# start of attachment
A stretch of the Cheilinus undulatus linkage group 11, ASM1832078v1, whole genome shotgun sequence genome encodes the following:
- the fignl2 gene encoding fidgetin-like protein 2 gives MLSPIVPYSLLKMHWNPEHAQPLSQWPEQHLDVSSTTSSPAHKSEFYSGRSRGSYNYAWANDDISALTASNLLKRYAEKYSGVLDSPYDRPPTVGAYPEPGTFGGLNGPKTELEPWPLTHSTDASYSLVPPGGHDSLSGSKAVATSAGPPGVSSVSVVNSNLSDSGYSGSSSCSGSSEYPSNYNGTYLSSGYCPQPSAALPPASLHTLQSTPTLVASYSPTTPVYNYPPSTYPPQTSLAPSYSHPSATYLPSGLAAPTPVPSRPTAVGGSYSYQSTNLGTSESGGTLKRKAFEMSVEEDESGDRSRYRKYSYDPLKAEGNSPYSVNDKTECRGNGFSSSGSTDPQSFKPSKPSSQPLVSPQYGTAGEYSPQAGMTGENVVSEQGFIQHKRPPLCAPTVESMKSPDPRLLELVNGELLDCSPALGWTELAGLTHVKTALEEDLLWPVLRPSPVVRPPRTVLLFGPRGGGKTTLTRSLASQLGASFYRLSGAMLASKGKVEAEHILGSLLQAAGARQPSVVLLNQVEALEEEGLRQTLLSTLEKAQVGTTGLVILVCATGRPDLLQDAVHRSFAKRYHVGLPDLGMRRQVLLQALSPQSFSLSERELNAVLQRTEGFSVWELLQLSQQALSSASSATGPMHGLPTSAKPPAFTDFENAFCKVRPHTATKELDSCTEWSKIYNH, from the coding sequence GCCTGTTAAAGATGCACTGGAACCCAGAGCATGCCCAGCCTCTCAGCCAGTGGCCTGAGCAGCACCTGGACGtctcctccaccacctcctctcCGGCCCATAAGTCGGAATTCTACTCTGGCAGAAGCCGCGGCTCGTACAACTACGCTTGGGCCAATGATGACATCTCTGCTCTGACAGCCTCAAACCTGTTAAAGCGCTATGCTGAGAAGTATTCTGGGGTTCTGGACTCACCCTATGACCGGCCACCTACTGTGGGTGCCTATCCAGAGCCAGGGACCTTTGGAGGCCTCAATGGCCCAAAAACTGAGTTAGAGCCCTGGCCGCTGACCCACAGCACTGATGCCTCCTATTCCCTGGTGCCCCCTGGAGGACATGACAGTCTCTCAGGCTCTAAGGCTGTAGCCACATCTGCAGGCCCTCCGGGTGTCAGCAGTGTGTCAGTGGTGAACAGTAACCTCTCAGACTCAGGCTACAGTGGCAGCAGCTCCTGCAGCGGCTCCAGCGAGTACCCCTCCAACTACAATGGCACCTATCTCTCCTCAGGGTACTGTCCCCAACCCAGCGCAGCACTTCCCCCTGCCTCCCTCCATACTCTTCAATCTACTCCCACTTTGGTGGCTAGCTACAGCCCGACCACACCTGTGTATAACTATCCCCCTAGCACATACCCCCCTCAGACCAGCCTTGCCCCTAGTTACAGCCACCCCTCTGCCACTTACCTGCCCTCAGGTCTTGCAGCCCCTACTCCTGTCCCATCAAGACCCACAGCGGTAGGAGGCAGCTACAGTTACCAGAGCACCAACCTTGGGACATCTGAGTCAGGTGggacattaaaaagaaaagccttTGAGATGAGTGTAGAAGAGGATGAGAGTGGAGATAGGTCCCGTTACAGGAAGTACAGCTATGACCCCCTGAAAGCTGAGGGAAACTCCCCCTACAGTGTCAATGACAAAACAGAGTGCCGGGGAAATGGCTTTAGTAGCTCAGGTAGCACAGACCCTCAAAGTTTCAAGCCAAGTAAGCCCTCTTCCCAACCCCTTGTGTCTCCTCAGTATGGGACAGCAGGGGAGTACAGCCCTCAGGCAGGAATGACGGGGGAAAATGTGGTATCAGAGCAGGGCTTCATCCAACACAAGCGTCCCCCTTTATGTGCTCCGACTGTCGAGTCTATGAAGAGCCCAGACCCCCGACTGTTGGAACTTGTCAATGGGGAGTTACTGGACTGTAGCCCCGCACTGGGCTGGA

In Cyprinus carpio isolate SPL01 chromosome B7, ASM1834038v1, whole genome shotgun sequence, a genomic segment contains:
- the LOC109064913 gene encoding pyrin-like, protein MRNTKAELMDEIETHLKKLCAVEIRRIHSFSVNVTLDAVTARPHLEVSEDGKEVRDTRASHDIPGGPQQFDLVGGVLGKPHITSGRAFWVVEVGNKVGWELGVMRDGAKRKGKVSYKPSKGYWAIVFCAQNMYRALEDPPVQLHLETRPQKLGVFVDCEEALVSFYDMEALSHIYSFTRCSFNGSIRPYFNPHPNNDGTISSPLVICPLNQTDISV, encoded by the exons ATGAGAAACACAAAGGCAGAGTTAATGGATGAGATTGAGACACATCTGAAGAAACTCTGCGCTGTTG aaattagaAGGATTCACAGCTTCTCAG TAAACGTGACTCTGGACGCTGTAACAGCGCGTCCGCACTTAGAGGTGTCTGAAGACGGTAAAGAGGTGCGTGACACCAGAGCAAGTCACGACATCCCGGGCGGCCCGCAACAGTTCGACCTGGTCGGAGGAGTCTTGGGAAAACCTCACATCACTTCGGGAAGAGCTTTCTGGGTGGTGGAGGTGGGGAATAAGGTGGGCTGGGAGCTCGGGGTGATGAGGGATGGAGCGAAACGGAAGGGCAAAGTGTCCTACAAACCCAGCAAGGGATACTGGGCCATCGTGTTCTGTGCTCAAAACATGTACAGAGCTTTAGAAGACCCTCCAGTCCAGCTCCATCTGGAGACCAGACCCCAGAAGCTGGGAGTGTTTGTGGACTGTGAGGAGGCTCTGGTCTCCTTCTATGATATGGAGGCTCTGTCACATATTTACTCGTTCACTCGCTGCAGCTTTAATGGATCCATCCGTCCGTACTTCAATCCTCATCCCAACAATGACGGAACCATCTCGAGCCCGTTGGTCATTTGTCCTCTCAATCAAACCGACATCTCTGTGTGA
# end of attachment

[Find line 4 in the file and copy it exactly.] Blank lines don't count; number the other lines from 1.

- the LOC109064913 gene encoding pyrin-like, protein MRNTKAELMDEIETHLKKLCAVEIRRIHSFSVNVTLDAVTARPHLEVSEDGKEVRDTRASHDIPGGPQQFDLVGGVLGKPHITSGRAFWVVEVGNKVGWELGVMRDGAKRKGKVSYKPSKGYWAIVFCAQNMYRALEDPPVQLHLETRPQKLGVFVDCEEALVSFYDMEALSHIYSFTRCSFNGSIRPYFNPHPNNDGTISSPLVICPLNQTDISV, encoded by the exons ATGAGAAACACAAAGGCAGAGTTAATGGATGAGATTGAGACACATCTGAAGAAACTCTGCGCTGTTG aaattagaAGGATTCACAGCTTCTCAG TAAACGTGACTCTGGACGCTGTAACAGCGCGTCCGCACTTAGAGGTGTCTGAAGACGGTAAAGAGGTGCGTGACACCAGAGCAAGTCACGACATCCCGGGCGGCCCGCAACAGTTCGACCTGGTCGGAGGAGTCTTGGGAAAACCTCACATCACTTCGGGAAGAGCTTTCTGGGTGGTGGAGGTGGGGAATAAGGTGGGCTGGGAGCTCGGGGTGATGAGGGATGGAGCGAAACGGAAGGGCAAAGTGTCCTACAAACCCAGCAAGGGATACTGGGCCATCGTGTTCTGTGCTCAAAACATGTACAGAGCTTTAGAAGACCCTCCAGTCCAGCTCCATCTGGAGACCAGACCCCAGAAGCTGGGAGTGTTTGTGGACTGTGAGGAGGCTCTGGTCTCCTTCTATGATATGGAGGCTCTGTCACATATTTACTCGTTCACTCGCTGCAGCTTTAATGGATCCATCCGTCCGTACTTCAATCCTCATCCCAACAATGACGGAACCATCTCGAGCCCGTTGGTCATTTGTCCTCTCAATCAAACCGACATCTCTGTGTGA